Winston Bowman and his then 9-year-old daughter, Katherine, at a father-daughter… (George Wilhelm / Los Angeles…)
Father-daughter dances and mother-son ballgames -- those cherished hallmarks of Americana -- have been banned in a Rhode Island school district after they were targeted by the American Civil Liberties Union.
The ACLU, the self-proclaimed guardian of the nation's liberty, says such events violate the state's gender-discrimination law. The organization challenged their existence following a complaint from a single mom who said her daughter was prevented from attending a father-daughter dance in the Cranston Public Schools district.
The story has created a furor both online as well as in Cranston, a community located south of Providence and considered one of the safest places in America.
The phones at Cranston City Hall were already ringing off the hook bright and early Tuesday morning when staffers unlocked the doors. The outrage prompted a reaction from Cranston Mayor Allan Fung, even though he has no control over the schools.
"I am utterly disappointed to have such a time-honored tradition under attack," Fung said in a statement that urged parents to turn their fury on the school district. "I implore the Cranston School Committee to review this decision and find a way to make this work for the children and their parents. I encourage all parents that are upset with this decision to contact their school committee members and make their voices be heard."
Oddly enough, the policy change was apparently made months ago but only came to widespread public attention on Monday. That's when Sean Gately, a candidate for state Senate, announced that he will seek to change the policy back if elected, according to the Providence Journal.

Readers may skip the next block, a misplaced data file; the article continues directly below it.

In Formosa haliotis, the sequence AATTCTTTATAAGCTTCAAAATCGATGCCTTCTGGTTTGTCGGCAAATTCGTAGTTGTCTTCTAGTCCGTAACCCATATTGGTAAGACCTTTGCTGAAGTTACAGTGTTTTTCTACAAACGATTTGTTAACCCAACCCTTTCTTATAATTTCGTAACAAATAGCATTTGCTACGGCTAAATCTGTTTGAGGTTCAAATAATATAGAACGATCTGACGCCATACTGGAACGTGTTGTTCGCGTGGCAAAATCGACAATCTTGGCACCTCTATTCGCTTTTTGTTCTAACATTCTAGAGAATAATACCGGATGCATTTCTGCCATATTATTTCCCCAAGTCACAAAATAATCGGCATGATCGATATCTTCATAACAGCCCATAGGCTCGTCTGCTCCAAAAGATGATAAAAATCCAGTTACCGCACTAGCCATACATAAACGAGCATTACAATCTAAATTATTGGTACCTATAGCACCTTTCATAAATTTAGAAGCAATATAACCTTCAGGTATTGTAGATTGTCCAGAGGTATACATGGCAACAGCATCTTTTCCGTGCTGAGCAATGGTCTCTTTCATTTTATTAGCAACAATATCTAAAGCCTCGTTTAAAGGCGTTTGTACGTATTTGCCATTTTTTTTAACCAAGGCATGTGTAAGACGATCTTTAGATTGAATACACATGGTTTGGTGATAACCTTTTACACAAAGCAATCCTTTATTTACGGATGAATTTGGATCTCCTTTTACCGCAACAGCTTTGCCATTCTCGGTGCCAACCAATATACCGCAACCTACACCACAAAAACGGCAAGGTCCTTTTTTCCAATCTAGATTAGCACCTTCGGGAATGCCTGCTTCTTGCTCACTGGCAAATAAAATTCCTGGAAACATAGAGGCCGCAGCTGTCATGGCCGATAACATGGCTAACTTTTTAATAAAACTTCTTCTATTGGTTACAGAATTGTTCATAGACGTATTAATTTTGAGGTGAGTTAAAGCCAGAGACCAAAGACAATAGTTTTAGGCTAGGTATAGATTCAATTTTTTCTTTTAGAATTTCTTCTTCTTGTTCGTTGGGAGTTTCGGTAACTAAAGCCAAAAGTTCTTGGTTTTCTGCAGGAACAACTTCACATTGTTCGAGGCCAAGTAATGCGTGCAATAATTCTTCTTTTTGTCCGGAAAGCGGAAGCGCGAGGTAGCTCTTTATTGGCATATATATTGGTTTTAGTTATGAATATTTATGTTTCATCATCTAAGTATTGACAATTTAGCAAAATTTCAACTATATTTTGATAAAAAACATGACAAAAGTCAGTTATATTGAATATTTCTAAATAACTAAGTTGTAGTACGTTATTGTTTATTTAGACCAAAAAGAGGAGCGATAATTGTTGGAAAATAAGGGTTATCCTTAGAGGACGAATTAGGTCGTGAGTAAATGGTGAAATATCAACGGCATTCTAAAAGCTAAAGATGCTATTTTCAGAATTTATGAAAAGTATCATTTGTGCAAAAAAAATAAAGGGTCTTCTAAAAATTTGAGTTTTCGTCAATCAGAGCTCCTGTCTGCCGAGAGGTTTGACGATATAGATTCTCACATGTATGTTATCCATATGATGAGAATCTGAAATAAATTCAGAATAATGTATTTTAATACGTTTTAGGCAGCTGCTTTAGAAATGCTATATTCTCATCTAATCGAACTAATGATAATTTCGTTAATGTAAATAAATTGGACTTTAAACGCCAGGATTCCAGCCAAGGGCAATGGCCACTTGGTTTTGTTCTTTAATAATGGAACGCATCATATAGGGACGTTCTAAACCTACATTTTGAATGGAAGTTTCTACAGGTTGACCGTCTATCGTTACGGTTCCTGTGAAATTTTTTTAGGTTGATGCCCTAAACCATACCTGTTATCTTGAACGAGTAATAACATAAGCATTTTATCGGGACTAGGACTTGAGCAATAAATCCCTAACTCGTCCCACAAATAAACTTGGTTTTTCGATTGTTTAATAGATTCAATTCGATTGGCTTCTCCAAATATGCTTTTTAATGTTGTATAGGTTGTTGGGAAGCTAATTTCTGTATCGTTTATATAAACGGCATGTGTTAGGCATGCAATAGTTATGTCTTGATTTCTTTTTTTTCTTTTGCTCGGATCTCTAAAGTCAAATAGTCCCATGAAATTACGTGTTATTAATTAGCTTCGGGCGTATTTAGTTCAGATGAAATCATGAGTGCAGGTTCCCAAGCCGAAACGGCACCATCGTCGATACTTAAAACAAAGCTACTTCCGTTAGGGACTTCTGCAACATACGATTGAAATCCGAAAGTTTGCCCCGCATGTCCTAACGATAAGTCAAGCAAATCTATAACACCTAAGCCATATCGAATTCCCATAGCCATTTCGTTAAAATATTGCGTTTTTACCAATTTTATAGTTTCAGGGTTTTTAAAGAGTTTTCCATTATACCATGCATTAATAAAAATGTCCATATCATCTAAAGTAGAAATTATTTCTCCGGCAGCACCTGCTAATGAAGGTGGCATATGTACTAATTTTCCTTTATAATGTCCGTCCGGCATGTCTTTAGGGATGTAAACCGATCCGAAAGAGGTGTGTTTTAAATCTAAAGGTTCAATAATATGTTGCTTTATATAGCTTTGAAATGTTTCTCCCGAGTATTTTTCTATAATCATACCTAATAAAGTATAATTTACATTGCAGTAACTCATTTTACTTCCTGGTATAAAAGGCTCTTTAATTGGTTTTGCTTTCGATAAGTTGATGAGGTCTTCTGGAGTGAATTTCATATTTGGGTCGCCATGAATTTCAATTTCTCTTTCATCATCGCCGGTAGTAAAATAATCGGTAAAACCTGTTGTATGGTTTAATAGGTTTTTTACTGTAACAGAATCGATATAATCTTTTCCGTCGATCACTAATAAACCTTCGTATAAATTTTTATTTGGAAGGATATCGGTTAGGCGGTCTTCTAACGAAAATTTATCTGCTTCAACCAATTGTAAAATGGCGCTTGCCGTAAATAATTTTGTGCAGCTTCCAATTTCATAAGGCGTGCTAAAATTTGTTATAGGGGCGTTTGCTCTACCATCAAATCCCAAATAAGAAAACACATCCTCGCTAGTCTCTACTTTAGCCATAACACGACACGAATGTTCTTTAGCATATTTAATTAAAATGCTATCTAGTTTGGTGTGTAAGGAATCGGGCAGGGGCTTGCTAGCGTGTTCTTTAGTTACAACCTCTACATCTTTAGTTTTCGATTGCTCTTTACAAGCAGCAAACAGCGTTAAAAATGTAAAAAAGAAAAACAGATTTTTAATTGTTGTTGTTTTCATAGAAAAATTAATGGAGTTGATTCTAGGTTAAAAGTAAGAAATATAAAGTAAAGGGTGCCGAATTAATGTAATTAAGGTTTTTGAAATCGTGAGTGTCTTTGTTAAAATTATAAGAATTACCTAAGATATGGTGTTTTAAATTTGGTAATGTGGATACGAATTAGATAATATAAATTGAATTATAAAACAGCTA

The newspaper said schools Superintendent Judith Lundsten told school organizations in an August letter that the district's hands were tied: Although federal gender-discrimination laws exempt such events, Rhode Island's law does not.
For its part, the ACLU scoffed at the uproar, calling the change "old news" and defending its legal position in a statement laced with a touch of snark. Here it is, in part:
"The controversy that has suddenly arisen in a political campaign over father-daughter dances in Cranston is old news -- the matter was amicably resolved with school officials over four months ago. And it was resolved for a simple reason: the school district recognized that in the 21st Century, public schools have no business fostering the notion that girls prefer to go to formal dances while boys prefer baseball games.
"This type of gender stereotyping only perpetuates outdated notions of 'girl' and 'boy' activities and is contrary to federal law.
"[Parent-teacher organizations] remain free to hold family dances and other events, but the time has long since passed for public school resources to encourage stereotyping from the days of Ozzie and Harriet. Not every girl today is interested in growing up to be Cinderella -- not even in Cranston. In fact, one of them might make a great major league baseball player someday.
"We commend the school district for its resolution of the matter, and are sorry to see some people turning it into a political football -- a game that they may think only boys should be interested in."
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